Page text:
The Yomiuri Shimbun | 1 December 2012
Export firms eagerly await EPA talks / Deal could even playing field with S. Korean automakers in EU, offset surging yen
News that Japan and the European Union have agreed to start negotiations for an economic partnership agreement was a breath of fresh air for Japanese export-related companies, as it is highly likely an EPA deal will give a boost to their businesses.
The EU agreed Thursday to launch talks to conclude an EPA with Japan. The negotiations are expected to start as early as next spring.
If realized, the EPA would be Japan’s first with advanced nations containing large markets.
According to observers, an EPA with the EU, which accounts for a quarter of the world’s gross domestic product, will likely bring significant benefits to Japanese companies.
"I want [Japan and the EU] to move toward early conclusions for the negotiations. The Japan Business Federation [Keidanren] will also back up governmental talks," Keidanren Chairman Hiromasa Yonekura said Thursday.
The EU is Japan’s fourth largest export destination after China, the United States and the Association of Southeast Asian nations. Currently, the EU imposes duties on products produced in Japan—10 percent for cars and 14 percent for flat-screen televisions.
If the EPA is concluded, Japan and the EU are expected to gradually lower tariffs and eventually remove them altogether.
In July last year, the EU and South Korea concluded a free trade agreement, and now EU tariffs on South Korean vehicles have been cut to 6.6 percent for compact cars and 4 percent for medium-sized and large cars.
According to the European Automobile Manufacturers’ Association, Hyundai Motor Co. saw an 11.6 percent increase in new vehicle registrations in European nations during the January-June period compared to the same period last year, while Kia Motors Co. saw registrations jump to 24.7 percent.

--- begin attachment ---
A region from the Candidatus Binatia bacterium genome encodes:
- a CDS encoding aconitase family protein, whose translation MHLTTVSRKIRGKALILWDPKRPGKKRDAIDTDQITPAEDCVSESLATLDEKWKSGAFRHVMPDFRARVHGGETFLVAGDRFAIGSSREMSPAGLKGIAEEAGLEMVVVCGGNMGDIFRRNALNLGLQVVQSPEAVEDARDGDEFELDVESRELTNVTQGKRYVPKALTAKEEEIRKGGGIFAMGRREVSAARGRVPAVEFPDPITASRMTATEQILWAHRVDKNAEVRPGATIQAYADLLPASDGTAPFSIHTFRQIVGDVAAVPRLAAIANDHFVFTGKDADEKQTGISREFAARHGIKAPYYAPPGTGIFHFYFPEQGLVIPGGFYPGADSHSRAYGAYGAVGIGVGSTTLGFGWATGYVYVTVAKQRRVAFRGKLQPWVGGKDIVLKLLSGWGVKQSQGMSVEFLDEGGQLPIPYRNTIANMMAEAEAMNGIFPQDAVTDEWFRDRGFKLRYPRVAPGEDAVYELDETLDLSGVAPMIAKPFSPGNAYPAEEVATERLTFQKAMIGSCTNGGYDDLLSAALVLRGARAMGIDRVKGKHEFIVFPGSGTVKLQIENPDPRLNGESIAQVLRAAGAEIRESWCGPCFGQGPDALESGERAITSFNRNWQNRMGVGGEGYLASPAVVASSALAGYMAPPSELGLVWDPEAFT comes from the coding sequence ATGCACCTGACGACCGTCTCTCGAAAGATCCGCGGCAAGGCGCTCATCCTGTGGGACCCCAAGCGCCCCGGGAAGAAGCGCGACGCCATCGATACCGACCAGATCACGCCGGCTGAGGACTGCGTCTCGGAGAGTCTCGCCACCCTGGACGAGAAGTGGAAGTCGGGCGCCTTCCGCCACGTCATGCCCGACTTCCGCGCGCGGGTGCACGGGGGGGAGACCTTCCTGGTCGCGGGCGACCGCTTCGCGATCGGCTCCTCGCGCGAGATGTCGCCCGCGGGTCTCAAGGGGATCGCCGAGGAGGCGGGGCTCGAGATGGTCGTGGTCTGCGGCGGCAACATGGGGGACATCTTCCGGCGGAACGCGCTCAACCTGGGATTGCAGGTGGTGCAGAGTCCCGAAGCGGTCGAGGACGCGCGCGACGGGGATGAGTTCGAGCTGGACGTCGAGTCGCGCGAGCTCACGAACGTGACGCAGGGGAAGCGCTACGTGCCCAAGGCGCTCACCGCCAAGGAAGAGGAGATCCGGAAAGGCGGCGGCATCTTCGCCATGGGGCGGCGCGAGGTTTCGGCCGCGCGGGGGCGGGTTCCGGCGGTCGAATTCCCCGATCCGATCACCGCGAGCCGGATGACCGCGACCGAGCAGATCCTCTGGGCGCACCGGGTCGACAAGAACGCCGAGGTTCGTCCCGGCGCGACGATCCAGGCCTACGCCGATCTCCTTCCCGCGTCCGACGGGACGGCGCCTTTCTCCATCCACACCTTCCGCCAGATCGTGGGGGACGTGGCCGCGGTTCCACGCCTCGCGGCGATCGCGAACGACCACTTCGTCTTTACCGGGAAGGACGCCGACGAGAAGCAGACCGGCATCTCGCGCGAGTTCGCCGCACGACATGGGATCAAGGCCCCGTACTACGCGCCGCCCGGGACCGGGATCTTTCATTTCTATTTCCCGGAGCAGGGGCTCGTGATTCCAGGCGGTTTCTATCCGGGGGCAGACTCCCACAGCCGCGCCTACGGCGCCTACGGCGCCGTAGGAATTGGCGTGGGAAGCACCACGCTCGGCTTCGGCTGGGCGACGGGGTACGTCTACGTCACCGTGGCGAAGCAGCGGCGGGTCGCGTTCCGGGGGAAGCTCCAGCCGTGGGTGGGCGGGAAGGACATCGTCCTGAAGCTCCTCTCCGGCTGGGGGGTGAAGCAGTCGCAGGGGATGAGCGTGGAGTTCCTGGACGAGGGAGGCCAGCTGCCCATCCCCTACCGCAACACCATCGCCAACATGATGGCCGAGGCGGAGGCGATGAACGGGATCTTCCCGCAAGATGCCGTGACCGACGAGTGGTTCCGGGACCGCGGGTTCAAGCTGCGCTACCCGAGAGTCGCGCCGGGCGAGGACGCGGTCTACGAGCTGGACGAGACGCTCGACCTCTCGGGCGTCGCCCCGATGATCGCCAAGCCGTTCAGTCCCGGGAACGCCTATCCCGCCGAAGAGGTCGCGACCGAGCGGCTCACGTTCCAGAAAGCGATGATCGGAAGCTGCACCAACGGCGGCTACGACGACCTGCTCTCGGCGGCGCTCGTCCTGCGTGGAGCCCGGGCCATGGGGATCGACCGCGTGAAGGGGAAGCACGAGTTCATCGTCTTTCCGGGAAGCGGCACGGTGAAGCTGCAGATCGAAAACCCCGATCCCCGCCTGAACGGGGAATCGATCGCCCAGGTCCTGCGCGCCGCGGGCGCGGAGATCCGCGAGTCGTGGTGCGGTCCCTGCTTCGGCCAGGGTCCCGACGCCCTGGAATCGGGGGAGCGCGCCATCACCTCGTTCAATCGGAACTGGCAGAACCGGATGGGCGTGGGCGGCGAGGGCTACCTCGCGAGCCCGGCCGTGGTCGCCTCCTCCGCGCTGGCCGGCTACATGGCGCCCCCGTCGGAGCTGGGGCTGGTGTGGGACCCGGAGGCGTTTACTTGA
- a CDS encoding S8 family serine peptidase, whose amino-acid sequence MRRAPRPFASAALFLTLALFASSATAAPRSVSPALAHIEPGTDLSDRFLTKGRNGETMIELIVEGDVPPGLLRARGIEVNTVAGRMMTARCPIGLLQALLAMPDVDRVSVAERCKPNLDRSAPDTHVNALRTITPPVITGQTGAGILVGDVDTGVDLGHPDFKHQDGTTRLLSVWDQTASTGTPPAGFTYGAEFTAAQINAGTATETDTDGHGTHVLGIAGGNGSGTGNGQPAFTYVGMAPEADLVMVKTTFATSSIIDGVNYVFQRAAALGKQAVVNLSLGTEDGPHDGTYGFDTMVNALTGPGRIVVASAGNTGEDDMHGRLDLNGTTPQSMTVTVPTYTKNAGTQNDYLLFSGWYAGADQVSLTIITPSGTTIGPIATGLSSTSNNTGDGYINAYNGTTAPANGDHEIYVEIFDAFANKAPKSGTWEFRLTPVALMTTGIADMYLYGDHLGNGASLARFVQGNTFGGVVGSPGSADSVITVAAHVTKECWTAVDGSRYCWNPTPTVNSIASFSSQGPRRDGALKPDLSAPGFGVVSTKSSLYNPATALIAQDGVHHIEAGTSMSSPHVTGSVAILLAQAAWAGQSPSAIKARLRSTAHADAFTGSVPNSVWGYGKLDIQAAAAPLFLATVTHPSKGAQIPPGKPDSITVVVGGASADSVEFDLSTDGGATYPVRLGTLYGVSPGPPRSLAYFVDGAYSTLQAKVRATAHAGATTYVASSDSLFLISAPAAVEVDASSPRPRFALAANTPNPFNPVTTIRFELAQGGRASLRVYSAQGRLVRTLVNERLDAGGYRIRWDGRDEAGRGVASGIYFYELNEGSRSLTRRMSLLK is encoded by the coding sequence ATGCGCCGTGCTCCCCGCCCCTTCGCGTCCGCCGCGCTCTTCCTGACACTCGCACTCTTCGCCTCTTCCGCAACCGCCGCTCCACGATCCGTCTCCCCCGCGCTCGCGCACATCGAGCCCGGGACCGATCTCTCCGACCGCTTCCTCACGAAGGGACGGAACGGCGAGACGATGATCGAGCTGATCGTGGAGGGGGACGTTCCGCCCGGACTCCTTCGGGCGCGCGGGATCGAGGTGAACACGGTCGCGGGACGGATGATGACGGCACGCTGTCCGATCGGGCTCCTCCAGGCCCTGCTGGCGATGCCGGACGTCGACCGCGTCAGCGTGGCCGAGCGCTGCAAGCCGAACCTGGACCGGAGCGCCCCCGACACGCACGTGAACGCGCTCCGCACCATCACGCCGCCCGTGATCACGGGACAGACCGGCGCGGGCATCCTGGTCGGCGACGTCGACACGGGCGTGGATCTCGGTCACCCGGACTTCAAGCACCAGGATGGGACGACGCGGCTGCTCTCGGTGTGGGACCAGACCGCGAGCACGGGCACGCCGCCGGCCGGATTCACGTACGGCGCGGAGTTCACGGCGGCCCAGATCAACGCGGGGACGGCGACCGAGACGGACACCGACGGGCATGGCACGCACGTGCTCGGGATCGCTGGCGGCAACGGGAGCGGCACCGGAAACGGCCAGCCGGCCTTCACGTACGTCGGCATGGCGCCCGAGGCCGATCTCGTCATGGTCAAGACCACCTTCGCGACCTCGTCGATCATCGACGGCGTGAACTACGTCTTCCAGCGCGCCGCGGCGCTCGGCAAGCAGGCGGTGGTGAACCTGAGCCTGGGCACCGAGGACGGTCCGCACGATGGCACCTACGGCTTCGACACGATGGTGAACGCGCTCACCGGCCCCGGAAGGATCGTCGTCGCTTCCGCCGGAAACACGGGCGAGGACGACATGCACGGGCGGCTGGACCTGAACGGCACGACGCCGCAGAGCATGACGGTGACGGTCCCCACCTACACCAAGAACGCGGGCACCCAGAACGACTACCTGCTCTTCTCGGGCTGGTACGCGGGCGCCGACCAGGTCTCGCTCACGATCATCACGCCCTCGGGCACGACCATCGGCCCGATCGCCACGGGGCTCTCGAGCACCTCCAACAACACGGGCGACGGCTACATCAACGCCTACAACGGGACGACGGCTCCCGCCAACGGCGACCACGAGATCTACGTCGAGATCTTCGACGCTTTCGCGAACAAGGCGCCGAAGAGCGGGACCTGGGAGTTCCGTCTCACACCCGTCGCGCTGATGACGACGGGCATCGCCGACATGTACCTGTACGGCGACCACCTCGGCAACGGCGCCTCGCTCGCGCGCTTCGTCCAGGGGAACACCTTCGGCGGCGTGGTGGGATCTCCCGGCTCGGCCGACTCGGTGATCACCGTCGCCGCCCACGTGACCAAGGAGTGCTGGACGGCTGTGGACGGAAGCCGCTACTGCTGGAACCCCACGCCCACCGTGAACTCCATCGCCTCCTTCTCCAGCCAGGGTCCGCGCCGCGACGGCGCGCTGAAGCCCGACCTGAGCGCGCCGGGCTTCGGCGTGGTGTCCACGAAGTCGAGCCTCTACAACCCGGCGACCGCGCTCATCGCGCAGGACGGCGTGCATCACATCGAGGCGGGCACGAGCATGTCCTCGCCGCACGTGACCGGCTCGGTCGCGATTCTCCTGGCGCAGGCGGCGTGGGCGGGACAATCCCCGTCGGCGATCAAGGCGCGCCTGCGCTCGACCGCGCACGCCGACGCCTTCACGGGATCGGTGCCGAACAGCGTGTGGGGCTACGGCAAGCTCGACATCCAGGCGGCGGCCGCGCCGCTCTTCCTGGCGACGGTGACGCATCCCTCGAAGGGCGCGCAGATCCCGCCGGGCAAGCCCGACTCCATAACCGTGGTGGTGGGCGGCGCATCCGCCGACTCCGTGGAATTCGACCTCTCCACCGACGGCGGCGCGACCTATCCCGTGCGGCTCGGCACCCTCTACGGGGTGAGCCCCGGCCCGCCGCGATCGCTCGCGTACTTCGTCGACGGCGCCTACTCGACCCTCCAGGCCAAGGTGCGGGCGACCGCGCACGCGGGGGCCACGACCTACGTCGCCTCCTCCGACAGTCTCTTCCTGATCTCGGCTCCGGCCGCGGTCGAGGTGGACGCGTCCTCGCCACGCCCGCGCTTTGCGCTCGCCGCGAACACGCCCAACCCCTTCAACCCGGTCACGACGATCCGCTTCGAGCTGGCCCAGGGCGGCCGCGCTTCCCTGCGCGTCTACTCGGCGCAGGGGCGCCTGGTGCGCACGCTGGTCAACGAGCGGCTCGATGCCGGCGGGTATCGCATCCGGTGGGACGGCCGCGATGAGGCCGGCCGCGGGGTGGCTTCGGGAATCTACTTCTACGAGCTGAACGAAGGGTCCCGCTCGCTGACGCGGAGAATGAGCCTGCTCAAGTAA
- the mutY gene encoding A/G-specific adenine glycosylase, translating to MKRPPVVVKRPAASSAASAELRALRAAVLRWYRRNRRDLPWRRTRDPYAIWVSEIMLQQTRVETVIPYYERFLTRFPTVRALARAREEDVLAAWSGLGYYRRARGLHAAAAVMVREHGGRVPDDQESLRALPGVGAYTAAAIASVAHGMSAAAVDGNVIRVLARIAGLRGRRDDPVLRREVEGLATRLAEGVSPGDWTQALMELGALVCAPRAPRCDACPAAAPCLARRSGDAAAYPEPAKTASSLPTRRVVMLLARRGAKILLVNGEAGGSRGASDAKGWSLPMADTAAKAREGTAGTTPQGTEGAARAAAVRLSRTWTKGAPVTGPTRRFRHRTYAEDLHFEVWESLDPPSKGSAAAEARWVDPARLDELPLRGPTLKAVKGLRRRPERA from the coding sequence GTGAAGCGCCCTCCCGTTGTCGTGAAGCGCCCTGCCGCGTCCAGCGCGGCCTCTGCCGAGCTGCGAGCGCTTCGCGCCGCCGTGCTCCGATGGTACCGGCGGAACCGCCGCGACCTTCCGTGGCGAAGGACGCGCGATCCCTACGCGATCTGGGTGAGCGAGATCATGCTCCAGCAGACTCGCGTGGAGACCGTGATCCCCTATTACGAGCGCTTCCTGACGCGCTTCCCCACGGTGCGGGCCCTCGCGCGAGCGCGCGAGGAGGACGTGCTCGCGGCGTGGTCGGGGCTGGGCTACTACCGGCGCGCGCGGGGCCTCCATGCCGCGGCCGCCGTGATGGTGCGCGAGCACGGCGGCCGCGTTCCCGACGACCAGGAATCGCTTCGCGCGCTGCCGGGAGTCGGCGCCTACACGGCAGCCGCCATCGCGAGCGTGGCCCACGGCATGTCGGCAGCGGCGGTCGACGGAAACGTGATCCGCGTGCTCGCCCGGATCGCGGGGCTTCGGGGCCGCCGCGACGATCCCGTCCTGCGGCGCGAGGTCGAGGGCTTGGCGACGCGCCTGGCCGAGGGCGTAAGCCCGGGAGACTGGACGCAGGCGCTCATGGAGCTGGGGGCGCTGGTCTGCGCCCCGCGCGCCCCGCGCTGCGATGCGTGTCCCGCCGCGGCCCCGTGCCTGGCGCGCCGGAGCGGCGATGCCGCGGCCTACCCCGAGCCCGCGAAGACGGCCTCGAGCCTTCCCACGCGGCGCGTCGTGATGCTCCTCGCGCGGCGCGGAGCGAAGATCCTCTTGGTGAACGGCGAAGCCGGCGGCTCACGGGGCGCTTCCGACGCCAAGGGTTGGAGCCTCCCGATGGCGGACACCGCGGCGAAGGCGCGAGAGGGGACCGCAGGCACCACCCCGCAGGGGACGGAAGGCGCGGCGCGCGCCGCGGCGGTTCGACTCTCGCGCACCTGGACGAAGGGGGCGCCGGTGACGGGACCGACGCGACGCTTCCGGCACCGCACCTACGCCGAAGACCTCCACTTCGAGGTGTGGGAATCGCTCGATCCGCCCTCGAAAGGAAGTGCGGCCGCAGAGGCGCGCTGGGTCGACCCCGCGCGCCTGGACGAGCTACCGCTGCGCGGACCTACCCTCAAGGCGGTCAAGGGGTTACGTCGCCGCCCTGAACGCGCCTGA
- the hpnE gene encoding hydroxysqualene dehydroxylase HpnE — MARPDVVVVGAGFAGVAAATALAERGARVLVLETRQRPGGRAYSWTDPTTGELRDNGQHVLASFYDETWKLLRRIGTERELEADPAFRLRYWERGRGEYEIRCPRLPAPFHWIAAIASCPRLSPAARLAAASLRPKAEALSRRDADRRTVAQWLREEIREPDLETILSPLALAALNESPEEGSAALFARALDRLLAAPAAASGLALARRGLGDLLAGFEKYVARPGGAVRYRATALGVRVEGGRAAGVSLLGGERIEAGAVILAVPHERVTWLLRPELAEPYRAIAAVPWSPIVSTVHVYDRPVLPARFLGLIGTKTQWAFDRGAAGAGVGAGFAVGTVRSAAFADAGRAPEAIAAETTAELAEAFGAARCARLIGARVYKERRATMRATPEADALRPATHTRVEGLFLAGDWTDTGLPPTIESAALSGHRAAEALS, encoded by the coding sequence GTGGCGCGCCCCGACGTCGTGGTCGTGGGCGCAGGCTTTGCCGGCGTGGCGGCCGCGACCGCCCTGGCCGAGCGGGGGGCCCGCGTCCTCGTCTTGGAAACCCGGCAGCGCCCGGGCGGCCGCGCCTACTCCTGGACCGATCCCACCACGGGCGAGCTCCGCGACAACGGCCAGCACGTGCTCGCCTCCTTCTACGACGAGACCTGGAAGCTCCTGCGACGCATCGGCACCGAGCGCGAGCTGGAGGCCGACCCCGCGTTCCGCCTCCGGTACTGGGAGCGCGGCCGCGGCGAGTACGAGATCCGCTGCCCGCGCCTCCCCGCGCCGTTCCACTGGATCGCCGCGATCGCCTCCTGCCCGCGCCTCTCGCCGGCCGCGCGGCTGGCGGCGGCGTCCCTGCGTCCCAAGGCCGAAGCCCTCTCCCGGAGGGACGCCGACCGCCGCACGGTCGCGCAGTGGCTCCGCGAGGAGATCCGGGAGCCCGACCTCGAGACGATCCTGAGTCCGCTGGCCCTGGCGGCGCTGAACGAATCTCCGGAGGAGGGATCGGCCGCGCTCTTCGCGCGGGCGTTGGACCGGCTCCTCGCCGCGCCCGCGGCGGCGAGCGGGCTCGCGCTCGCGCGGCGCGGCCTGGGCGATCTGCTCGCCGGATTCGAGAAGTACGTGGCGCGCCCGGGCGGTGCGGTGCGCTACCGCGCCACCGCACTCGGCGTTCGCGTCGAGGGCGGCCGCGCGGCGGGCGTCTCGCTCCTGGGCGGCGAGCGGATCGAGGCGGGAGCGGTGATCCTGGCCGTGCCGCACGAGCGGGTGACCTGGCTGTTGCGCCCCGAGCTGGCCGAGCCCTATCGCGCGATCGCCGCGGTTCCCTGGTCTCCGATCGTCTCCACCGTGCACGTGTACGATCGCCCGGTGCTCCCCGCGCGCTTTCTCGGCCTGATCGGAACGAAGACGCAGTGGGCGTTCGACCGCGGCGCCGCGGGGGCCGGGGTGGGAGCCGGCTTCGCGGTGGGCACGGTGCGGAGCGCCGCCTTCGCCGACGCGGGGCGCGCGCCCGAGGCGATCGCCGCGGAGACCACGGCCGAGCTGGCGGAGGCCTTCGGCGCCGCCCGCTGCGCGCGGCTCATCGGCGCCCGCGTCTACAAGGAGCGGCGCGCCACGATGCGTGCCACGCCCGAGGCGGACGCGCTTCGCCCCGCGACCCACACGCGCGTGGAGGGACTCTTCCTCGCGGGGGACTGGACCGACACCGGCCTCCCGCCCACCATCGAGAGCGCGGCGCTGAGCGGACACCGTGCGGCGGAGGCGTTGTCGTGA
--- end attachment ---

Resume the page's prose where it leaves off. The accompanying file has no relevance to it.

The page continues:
By contrast, Japanese automakers suffered across-the-board drops in new car registrations.
Mitsubishi Motors Corp. saw registrations fall by 32.4 percent, while Mazda Motor Corp. decreased by 12.6 percent and Honda Motor Co. by 11.1 percent.
Sluggish demand for Japanese cars is believed to be the result of severe competition under unfavorable conditions with South Korean carmakers.
Japanese automakers have also been affected by the surging yen and the weakened euro.
"The quality of [Japanese] cars is highly evaluated in Europe as well. When we can compete under the same conditions as South Korean carmakers after concluding an EPA, our business will develop favorably," an official at a major Japanese automaker said.
Japan will also participate in the negotiations for a regional comprehensive economic partnership (RCEP) for free trade with 16 Asia-Pacific nations. The RCEP negotiations will start next year.
If Japan participates in Trans-Pacific Partnership talks, which currently involve 11 nations including Australia and the United States, Japan could strengthen economic ties with about 80 percent of the countries it exports to.
However, Japan will have to address some issues before EPA negotiations can be concluded with the EU.
France, a major automaking nation, on Thursday released a statement saying Japan would have to inevitably meet some conditions, such as lifting nontariff barriers, to conclude a fair EPA with the EU.
The French government called on Japan to allow companies from other nations to compete in the government procurement market in fields such as railroads and public transportation.
If there is no progress within a year, the European Commission said it will suspend EPA negotiations.
The French government also called for the introduction of a safeguard clause in case imports of Japanese cars to EU nations grow rapidly, which could be detrimental to the European car industry.